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Trademark Infringement Law FAQs

Trademarks are a type of intellectual property that provides protection for an individual or company's brand. Trademarks can protect short phrases, designs, names, devices, words, or symbols that are used in connection with goods and/or services. The purpose of trademark protection is to allow companies to indicate that they are the source of the goods and/or services and to distinguish their goods and/or services from other companies, thereby providing an affirmative defense to infringement. Trademark infringement can occur when a company uses a mark that has been trademarked by a different company or if the mark is so similar that it will cause confusion to the general public. This article provides answers to a variety of trademark infringement questions.

What is trademark infringement?

Trademark infringement occurs when a person or company uses a trademark without authorization from the owner of the trademark in a way that will be likely to confuse or deceive the public about the source of the services and/or goods.

Is it trademark infringement if someone else is using my company's name but for a different business?

Not necessarily. Since trademark infringement law seeks to prevent customer confusion, if a certain company name is the same or similar but is being used in two unrelated businesses or locations, it may not create customer confusion as to the source of the goods and/or services.

What is an example of when a similar mark wouldn't be confusing for customers?

While performing a routine Internet search for his company, Bob finds out that there is another company using his name in a different line of business. Bob's business builds business communications networks for its customers in Oregon and he has named his business Bob Builds IT. While searching the Internet for his business, he ran across Bob Builds It, a small business that does carpentry in Ohio. Bob now wants to know whether a violation of trademark law.

In this hypothetical, it's extremely unlikely that anyone would be confused by a carpenter when buying a computer and vice versa. Also, given the geographic separation, confusion is even less likely. Accordingly, these businesses seem to be coexisting well, with little or no overlap between their customers, and there is likely no trademark infringement.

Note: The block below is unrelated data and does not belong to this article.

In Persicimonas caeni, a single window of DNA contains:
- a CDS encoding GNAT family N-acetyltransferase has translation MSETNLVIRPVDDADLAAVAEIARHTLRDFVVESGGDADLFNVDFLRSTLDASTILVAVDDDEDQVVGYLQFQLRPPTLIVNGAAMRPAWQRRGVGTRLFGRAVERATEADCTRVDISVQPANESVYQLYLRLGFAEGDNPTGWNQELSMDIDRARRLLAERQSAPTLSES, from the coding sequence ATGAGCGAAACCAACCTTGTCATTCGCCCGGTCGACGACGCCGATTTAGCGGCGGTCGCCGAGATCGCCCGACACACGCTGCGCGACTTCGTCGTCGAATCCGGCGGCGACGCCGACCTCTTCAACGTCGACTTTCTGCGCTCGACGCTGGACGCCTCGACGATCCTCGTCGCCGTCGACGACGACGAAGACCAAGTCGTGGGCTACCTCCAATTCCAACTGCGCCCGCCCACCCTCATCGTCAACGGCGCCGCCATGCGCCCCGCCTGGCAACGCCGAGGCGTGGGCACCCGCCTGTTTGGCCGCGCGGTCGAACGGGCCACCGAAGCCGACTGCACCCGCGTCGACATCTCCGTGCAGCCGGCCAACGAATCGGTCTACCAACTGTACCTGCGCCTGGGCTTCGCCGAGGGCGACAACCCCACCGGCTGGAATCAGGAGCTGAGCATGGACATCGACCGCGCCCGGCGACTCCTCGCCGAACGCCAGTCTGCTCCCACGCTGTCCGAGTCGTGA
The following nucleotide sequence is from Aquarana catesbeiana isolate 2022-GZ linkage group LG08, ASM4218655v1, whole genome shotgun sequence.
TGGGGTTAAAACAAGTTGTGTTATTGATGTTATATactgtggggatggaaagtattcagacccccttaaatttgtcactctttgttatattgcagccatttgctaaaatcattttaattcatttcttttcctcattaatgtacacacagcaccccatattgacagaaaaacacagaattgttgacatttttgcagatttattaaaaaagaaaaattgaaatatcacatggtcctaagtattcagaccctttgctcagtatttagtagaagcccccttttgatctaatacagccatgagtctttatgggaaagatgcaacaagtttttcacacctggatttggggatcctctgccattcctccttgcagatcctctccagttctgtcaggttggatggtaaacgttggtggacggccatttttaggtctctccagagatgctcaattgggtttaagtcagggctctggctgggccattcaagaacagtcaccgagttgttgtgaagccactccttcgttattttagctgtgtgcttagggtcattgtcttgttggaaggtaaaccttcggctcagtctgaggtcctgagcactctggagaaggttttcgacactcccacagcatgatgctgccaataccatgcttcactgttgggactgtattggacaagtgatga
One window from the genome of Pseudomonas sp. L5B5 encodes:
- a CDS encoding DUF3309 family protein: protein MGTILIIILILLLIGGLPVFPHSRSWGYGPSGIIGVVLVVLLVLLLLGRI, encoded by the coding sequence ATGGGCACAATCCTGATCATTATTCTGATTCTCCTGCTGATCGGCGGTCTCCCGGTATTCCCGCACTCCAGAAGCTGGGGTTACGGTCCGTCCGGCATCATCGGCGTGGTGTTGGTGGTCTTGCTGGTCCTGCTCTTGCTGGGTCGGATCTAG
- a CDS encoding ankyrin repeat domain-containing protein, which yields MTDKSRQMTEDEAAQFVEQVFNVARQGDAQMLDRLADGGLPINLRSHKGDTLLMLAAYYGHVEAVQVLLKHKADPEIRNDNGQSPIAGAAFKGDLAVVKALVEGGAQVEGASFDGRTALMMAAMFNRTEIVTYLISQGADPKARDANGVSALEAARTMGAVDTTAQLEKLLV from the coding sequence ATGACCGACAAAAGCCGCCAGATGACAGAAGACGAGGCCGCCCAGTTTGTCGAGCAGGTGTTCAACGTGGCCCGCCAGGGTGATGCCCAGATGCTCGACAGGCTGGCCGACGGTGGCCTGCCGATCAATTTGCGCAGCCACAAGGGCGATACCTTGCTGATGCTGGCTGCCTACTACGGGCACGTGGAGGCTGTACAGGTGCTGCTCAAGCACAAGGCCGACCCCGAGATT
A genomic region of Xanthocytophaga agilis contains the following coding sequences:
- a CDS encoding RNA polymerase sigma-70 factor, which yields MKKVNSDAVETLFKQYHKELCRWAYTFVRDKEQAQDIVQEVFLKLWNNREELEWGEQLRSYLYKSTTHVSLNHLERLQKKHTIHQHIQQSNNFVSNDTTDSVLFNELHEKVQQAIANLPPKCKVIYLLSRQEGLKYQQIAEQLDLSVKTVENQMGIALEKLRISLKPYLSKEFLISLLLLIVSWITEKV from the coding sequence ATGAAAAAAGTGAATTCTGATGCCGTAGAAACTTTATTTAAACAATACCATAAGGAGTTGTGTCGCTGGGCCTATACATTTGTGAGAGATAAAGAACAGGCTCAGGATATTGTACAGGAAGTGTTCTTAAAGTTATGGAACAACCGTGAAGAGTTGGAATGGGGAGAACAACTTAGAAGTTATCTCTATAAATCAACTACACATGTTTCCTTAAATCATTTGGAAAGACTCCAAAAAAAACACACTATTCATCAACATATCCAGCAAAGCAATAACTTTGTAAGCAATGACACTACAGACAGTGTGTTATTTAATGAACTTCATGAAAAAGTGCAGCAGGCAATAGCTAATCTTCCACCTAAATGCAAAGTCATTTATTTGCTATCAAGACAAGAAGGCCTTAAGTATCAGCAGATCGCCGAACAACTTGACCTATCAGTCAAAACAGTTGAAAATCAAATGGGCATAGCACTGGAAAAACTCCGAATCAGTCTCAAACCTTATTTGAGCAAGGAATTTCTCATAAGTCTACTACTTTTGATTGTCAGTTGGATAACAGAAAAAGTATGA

How are trademark rights established?

Like a copyright, trademark protection doesn’t require any formal acts -- it can be established by legitimately using the mark in a business or commercial setting.

What can I do to better protect my trademark?

Although not required, registering your trademark with the United State Patent and Trademark Office (USPTO) has certain advantages, including better protecting you from trademark infringement. Federal trademark registration creates a legal presumption that the registrant is the trademark owner. In addition, a trademark owner who registers his or her trademark with the USPTO is allowed to file a lawsuit in federal court in the event of an infringement.

What is the procedure for registering a trademark?

Trademarks can be registered online through the USPTO's Trademark Electronic Application System (TEAS). A trademark application generally includes the following information:

  • The name of the applicant;
  • A name and address that the USPTO can correspond with;
  • A depiction/drawing of the mark;
  • The goods and/or services that the mark will be used in connection with;
  • A specimen of use (if applicable); and
  • Filing fee(s).

Please note that there are specific procedures one must follow when applying for federal trademark registration, and failure to follow these procedures with result in a rejection of your application.

Getting Legal Help

If you have any questions about trademark infringement, or would like to find out more about trademark law, you may want to contact an experienced trademarks attorney in your area.

If you would like more information and resources related to this topic, you can visit FindLaw's section on Trademarks.

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Next Steps

Contact a qualified business attorney to help you identify how to best protect your business' intellectual property.

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